I flex my left limb. It seems back in shape and healthy enough. The cut in its flesh is healing a lot faster than those in mine. I notice movement on the rowers’ deck. The bulky woman, the one apparently responsible for the slaves, is talking to Odo.
Vikiana and Aisha back to back against the ship’s mast, one on either side of it. They’re not speaking, they appear to be waiting. A minute passes and Aisha takes my mask out from under her tabard, handing it over to the Exemplar. The item changes hands in a flash and disappears under Vikiana’s hard leather armor.
I inspect their surroundings. No one saw, none were looking. Aisha’s commitment to maintaining my cover is odd but it sure isn’t a favor she’s doing me. What did Cecil call me? An asset.
She’s securing our Emperor’s interests, isn’t she? If I survive the institute, the only ones who’ll be able to find me are those who know what I look like, my name. Plans within plans, contingencies.
The Empire is a gigantic board of Kaiz except there are more than two players and all they need to move the pieces is influence or leverage over it. Perhaps even more confusing is that the players are also pieces.
It all comes down to power and I don’t have enough to be completely free. My limb is an advantage, but I lack the skill in flow and combat to take full advantage of it. I don’t have the time grow enough in personal power to affect the war. No, the solution to this war lies in brain, not brawn.
Celyz did advise me to choose that course of action, to remain in the back instead of rushing to the front-lines. I would have had a better chance of evading or escaping this trap from the Exemplar if I assessed the situation with a clear mind instead of letting my successes make me overconfident, arrogant.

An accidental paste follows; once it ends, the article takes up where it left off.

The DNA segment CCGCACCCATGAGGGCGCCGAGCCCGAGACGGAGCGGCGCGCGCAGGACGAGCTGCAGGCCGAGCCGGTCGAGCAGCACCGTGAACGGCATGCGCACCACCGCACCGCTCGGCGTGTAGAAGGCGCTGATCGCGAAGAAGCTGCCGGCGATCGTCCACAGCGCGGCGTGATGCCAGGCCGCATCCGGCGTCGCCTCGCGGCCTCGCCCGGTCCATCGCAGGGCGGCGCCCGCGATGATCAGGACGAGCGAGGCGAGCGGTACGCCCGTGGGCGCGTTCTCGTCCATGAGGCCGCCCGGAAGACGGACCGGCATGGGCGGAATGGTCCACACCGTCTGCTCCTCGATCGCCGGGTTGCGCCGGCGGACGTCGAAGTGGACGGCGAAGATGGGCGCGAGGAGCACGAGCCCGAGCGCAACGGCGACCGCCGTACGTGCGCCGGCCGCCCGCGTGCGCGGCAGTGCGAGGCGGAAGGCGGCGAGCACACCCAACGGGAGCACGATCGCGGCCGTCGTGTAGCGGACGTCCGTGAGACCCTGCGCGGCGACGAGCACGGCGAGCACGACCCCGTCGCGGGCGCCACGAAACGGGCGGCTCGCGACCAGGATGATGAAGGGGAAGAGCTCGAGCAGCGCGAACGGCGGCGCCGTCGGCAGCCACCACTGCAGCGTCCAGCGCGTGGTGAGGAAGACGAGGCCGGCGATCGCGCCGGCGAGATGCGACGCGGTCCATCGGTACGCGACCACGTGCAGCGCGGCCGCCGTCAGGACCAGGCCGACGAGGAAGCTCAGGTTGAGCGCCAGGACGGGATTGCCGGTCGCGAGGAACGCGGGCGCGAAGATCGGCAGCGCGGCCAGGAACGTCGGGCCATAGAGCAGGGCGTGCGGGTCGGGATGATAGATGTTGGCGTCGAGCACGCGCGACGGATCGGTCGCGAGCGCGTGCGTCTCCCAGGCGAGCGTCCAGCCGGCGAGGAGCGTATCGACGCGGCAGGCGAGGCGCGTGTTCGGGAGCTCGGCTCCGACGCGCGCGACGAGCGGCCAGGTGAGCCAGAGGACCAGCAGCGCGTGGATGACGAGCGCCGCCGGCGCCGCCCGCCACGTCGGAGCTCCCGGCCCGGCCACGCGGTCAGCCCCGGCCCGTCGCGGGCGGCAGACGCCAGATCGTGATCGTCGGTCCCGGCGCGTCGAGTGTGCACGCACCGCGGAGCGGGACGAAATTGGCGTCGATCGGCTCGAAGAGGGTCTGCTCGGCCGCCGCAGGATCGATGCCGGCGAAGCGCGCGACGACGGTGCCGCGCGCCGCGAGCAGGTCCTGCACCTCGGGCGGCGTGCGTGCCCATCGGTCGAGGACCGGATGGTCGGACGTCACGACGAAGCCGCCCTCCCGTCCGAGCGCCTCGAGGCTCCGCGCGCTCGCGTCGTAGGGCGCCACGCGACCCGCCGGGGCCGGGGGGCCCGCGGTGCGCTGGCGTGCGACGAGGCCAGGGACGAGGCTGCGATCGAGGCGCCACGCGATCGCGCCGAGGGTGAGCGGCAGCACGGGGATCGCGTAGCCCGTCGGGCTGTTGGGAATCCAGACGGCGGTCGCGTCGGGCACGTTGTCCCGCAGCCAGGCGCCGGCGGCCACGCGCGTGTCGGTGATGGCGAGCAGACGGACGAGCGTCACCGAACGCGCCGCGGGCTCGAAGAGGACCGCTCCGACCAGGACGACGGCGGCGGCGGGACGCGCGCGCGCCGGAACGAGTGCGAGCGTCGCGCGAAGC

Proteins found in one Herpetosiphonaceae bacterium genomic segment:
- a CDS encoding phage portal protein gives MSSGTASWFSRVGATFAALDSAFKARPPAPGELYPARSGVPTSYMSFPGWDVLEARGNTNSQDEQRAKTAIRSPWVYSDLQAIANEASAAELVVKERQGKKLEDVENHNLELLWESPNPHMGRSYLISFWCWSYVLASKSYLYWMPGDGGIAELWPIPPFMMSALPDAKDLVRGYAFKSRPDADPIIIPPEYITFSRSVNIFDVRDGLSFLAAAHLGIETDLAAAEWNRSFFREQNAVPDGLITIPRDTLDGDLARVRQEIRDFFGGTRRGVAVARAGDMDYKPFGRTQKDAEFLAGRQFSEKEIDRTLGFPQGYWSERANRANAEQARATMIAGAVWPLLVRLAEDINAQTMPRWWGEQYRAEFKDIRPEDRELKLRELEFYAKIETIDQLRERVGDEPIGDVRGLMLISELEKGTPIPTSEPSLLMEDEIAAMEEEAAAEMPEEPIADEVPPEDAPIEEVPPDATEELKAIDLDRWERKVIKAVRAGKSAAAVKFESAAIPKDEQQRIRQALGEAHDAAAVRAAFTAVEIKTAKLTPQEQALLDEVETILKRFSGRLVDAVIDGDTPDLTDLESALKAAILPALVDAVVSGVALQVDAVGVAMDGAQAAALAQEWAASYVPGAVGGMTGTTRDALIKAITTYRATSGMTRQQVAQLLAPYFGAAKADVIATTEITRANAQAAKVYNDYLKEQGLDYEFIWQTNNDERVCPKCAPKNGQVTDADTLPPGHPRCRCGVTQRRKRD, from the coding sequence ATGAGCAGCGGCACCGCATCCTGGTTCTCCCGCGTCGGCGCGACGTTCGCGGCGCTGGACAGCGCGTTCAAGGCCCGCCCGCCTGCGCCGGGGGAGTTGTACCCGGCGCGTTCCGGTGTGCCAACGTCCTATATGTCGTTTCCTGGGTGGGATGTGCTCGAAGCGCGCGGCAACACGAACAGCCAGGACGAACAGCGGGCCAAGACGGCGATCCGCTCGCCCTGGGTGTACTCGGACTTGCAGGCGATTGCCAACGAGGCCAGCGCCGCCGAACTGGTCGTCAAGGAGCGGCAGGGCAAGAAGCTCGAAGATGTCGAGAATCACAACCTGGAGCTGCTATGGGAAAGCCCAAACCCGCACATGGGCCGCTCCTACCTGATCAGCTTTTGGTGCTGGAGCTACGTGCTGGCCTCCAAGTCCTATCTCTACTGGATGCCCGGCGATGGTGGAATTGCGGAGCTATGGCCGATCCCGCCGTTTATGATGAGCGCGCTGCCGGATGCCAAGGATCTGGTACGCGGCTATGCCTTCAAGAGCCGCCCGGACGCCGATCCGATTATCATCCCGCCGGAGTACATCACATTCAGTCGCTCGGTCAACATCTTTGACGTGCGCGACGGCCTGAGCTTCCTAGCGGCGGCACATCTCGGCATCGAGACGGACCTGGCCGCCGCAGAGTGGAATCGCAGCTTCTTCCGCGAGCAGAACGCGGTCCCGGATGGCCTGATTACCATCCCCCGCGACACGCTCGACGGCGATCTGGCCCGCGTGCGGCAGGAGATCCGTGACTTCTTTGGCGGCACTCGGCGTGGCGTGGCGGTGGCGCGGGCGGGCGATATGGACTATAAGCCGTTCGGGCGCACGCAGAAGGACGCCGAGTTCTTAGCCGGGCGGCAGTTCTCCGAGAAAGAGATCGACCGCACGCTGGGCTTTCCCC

Odo heads down to the cargo-hold with the bulky woman. She is holding an empty bucket. Conrad spots them as soon as they emerge downstairs. He nods to acknowledge their presence and wait for them to pass before rushing upstairs.
I watch the Count and his servant with my own eyes. The woman opens a barrel and fills her bucket with water. Odo makes his way to my cell in the meantime, he waits for her before addressing me.
“It will give me the number of warriors and harvesters at the insects’ disposal.” He speaks up.
“Hopeful, huh.” I sneer.
“Dalv.” He says.
The bulky woman, Dalv, bring the bucket back and projects the cold water on me. I don’t move from my lying down position on the bench. No point in trying to avoid it and show weakness.